H.107 is a program that keeps families together, especially those families that our policy work targets most — those with low wages, or in need of affordable childcare, or who are food insecure or at risk of homelessness. And while this program can offer Vermonters who make up to $116,000 a wage replacement of 60% or more, the focus of this legislation is to provide access to this benefit to those Vermonters who struggle the most, those who cannot afford to take unpaid leave, or even leave with a lesser benefit. This program allows all working Vermonters the opportunity to access a benefit that only a few lucky people get now.
A few numbers:
Vermont’s livable wage, a phrase you’ll hear in the next phase of the floor report, is, for an individual who lives in a two person household without children, $13.34 an hour. 40 hours of work at that wage provides a gross wage of $27,000. Madame Speaker, there were over 144,000 income tax filers last year who made $27K or less. There were over 75,000 more that made incomes up to $47,000, which is $10K less than the median income. Another 52,000 make up to $70K and another 57,000 make up to $114,000. The Vermonters who will benefit most are those at the lowest ends of the economic ladder, the ones who are closest to the edge. And add that up: 330,000 out of 380,000 income tax payers would be eligible to receive the most of this benefit. The vast majority of working Vermonters will get an essential benefit – one that helps them remain in the workforce and care for their families – through this shared program.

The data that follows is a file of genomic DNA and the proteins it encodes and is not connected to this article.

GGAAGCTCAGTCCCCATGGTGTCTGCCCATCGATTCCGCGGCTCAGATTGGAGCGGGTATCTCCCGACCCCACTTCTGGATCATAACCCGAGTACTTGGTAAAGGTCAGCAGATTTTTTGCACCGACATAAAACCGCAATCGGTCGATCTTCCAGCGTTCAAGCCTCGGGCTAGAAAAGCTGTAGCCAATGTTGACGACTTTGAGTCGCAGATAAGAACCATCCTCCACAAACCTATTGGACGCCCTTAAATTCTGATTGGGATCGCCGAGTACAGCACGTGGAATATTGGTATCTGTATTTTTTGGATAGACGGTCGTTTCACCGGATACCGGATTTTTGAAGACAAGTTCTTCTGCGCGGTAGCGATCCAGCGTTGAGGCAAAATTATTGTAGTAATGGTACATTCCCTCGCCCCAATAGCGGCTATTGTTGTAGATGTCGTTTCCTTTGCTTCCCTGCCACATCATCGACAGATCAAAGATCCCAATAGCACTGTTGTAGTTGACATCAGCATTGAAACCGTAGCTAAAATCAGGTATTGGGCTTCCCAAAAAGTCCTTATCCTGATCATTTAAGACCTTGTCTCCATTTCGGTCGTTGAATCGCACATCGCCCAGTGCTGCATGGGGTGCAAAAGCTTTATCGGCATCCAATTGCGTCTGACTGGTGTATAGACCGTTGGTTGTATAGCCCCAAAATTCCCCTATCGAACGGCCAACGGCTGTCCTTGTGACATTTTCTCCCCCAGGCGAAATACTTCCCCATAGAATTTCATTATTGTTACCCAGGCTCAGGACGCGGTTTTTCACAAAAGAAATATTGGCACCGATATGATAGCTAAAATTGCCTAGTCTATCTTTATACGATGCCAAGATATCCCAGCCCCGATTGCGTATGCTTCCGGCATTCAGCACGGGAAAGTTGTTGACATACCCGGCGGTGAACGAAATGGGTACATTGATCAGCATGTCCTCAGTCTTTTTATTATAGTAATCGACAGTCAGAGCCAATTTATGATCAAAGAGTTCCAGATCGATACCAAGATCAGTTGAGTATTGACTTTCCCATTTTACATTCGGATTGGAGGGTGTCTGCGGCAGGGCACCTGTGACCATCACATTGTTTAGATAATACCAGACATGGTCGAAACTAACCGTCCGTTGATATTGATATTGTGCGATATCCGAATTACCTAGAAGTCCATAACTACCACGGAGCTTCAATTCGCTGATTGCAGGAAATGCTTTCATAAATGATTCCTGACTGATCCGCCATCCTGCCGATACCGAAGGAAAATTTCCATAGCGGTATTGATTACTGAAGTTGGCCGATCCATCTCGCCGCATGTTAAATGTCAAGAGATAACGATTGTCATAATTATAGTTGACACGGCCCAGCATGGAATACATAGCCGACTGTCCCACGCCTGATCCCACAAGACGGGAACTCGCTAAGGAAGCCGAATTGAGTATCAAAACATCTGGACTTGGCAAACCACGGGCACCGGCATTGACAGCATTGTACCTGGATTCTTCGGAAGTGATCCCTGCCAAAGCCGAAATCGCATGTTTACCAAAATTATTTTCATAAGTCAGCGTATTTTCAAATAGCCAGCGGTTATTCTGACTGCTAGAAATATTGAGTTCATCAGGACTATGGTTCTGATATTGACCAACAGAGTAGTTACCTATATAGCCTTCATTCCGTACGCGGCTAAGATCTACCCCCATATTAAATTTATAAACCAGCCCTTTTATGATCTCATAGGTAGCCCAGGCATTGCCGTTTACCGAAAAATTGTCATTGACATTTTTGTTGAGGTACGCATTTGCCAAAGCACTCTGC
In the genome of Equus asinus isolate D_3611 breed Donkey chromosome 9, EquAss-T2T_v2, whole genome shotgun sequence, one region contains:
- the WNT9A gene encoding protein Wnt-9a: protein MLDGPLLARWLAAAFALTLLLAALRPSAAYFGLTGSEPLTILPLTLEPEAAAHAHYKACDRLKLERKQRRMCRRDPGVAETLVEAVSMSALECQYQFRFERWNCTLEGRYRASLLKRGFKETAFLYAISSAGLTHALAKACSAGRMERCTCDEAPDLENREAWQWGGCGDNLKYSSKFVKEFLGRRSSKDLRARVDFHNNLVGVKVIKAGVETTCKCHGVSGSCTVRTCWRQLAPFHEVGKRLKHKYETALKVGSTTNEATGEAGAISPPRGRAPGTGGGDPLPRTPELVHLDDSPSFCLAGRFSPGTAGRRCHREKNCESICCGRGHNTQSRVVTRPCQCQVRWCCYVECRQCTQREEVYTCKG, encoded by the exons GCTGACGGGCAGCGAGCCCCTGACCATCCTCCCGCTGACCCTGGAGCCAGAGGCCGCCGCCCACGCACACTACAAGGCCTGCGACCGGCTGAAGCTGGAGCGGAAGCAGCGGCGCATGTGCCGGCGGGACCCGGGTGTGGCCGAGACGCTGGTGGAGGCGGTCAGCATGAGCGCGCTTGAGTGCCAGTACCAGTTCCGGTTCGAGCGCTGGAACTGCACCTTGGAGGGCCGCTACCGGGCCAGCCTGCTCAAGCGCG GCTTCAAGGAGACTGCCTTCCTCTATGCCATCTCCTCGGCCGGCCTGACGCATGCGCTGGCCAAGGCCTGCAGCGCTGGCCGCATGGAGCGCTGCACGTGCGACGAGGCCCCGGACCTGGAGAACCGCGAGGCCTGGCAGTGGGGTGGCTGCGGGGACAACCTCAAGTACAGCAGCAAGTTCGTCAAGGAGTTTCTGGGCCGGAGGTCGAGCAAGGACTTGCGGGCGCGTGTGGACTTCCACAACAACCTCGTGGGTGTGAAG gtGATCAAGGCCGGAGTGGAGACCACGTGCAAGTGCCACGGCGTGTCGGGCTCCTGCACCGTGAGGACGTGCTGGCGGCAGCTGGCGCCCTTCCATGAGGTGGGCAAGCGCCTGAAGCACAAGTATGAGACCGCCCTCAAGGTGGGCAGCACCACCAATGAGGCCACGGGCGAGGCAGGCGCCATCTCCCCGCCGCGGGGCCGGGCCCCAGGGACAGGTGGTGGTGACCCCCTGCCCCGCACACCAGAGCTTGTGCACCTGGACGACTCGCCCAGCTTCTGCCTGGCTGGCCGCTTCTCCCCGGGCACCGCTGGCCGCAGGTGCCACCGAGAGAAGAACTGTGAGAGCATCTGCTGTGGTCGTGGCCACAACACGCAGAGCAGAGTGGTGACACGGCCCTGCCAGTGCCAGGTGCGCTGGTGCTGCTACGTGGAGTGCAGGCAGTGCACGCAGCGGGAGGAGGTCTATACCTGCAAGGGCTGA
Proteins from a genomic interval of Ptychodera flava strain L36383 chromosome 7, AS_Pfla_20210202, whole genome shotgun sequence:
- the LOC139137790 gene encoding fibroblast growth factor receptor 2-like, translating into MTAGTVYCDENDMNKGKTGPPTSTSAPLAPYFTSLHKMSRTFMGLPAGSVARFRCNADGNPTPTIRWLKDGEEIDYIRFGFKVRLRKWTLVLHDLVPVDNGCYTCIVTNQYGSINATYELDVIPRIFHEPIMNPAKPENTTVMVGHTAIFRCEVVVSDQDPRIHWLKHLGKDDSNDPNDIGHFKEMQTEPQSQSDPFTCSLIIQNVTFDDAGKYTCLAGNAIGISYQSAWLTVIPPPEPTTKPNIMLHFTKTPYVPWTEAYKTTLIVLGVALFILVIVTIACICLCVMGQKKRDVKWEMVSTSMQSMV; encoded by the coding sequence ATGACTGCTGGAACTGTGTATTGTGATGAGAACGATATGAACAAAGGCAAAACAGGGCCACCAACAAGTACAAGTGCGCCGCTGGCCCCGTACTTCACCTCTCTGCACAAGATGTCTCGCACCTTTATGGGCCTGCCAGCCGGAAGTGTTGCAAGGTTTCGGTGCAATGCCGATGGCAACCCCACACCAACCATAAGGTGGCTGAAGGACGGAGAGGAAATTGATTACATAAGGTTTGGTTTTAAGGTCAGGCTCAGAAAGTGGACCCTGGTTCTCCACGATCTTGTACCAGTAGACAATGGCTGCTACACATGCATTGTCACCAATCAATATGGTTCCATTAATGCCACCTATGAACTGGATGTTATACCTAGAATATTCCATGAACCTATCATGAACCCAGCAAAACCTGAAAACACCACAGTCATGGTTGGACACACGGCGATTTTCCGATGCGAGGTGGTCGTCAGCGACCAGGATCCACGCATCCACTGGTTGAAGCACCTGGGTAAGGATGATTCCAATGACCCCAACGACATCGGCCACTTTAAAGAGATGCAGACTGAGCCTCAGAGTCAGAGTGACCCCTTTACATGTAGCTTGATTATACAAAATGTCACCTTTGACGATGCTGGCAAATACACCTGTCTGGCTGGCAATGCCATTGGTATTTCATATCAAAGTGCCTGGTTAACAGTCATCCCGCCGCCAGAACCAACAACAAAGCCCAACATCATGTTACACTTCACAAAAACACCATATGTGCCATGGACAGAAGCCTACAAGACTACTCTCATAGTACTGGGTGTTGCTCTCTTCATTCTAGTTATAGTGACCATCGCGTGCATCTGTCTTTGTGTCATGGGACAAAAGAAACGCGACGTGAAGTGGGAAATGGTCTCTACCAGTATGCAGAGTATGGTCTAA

And take a moment to acknowledge, 229,000 Vermont income tax filers make less than $47,000 a year. That’s astonishing, and it should give us all pause as we do our work.
Poverty is a brutal thing. It is hard work. Making rent and feeding your children and finding childcare and trying to get ahead is exhausting work, and if one thing goes wrong — a child gets sick, a car fails, a rent check is missed — the cycle of stress starts again, and the programs the state tries so hard to fund and staff to help alleviate this cycle get pushed to the limit. H.107 would help, in times of a health crisis, prevent some of these things from happening, and it can do it on pennies a day for each qualified employee.